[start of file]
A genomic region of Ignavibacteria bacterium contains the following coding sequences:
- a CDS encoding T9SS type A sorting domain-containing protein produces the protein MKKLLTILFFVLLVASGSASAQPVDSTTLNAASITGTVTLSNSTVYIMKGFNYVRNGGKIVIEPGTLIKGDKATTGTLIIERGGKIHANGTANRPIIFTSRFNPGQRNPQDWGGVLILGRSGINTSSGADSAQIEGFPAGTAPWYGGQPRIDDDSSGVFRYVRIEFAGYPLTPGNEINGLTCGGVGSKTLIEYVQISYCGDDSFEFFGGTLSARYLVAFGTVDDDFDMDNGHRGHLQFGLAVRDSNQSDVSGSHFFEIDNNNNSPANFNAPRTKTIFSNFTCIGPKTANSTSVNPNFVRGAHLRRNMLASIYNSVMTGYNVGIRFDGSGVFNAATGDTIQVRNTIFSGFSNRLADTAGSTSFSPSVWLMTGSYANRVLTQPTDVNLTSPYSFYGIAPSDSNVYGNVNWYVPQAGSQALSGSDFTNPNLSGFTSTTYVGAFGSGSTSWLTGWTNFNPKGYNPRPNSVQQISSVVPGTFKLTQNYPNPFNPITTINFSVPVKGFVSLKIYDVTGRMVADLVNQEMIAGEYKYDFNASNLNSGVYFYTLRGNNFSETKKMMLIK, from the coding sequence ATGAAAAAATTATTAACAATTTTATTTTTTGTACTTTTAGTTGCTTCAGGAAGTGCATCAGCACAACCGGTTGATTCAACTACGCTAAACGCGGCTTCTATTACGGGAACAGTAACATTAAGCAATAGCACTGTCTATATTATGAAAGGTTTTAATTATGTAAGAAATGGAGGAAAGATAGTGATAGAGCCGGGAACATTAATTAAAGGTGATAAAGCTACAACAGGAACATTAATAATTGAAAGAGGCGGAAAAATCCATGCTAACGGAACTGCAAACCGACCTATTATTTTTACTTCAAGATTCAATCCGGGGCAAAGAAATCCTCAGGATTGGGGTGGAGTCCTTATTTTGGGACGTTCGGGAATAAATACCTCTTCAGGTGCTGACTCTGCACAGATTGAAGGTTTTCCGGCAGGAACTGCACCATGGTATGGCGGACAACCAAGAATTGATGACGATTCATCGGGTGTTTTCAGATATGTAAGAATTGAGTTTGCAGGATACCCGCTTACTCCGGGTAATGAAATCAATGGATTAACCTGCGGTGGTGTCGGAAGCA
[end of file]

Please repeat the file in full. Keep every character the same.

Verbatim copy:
A genomic region of Ignavibacteria bacterium contains the following coding sequences:
- a CDS encoding T9SS type A sorting domain-containing protein produces the protein MKKLLTILFFVLLVASGSASAQPVDSTTLNAASITGTVTLSNSTVYIMKGFNYVRNGGKIVIEPGTLIKGDKATTGTLIIERGGKIHANGTANRPIIFTSRFNPGQRNPQDWGGVLILGRSGINTSSGADSAQIEGFPAGTAPWYGGQPRIDDDSSGVFRYVRIEFAGYPLTPGNEINGLTCGGVGSKTLIEYVQISYCGDDSFEFFGGTLSARYLVAFGTVDDDFDMDNGHRGHLQFGLAVRDSNQSDVSGSHFFEIDNNNNSPANFNAPRTKTIFSNFTCIGPKTANSTSVNPNFVRGAHLRRNMLASIYNSVMTGYNVGIRFDGSGVFNAATGDTIQVRNTIFSGFSNRLADTAGSTSFSPSVWLMTGSYANRVLTQPTDVNLTSPYSFYGIAPSDSNVYGNVNWYVPQAGSQALSGSDFTNPNLSGFTSTTYVGAFGSGSTSWLTGWTNFNPKGYNPRPNSVQQISSVVPGTFKLTQNYPNPFNPITTINFSVPVKGFVSLKIYDVTGRMVADLVNQEMIAGEYKYDFNASNLNSGVYFYTLRGNNFSETKKMMLIK, from the coding sequence ATGAAAAAATTATTAACAATTTTATTTTTTGTACTTTTAGTTGCTTCAGGAAGTGCATCAGCACAACCGGTTGATTCAACTACGCTAAACGCGGCTTCTATTACGGGAACAGTAACATTAAGCAATAGCACTGTCTATATTATGAAAGGTTTTAATTATGTAAGAAATGGAGGAAAGATAGTGATAGAGCCGGGAACATTAATTAAAGGTGATAAAGCTACAACAGGAACATTAATAATTGAAAGAGGCGGAAAAATCCATGCTAACGGAACTGCAAACCGACCTATTATTTTTACTTCAAGATTCAATCCGGGGCAAAGAAATCCTCAGGATTGGGGTGGAGTCCTTATTTTGGGACGTTCGGGAATAAATACCTCTTCAGGTGCTGACTCTGCACAGATTGAAGGTTTTCCGGCAGGAACTGCACCATGGTATGGCGGACAACCAAGAATTGATGACGATTCATCGGGTGTTTTCAGATATGTAAGAATTGAGTTTGCAGGATACCCGCTTACTCCGGGTAATGAAATCAATGGATTAACCTGCGGTGGTGTCGGAAGCA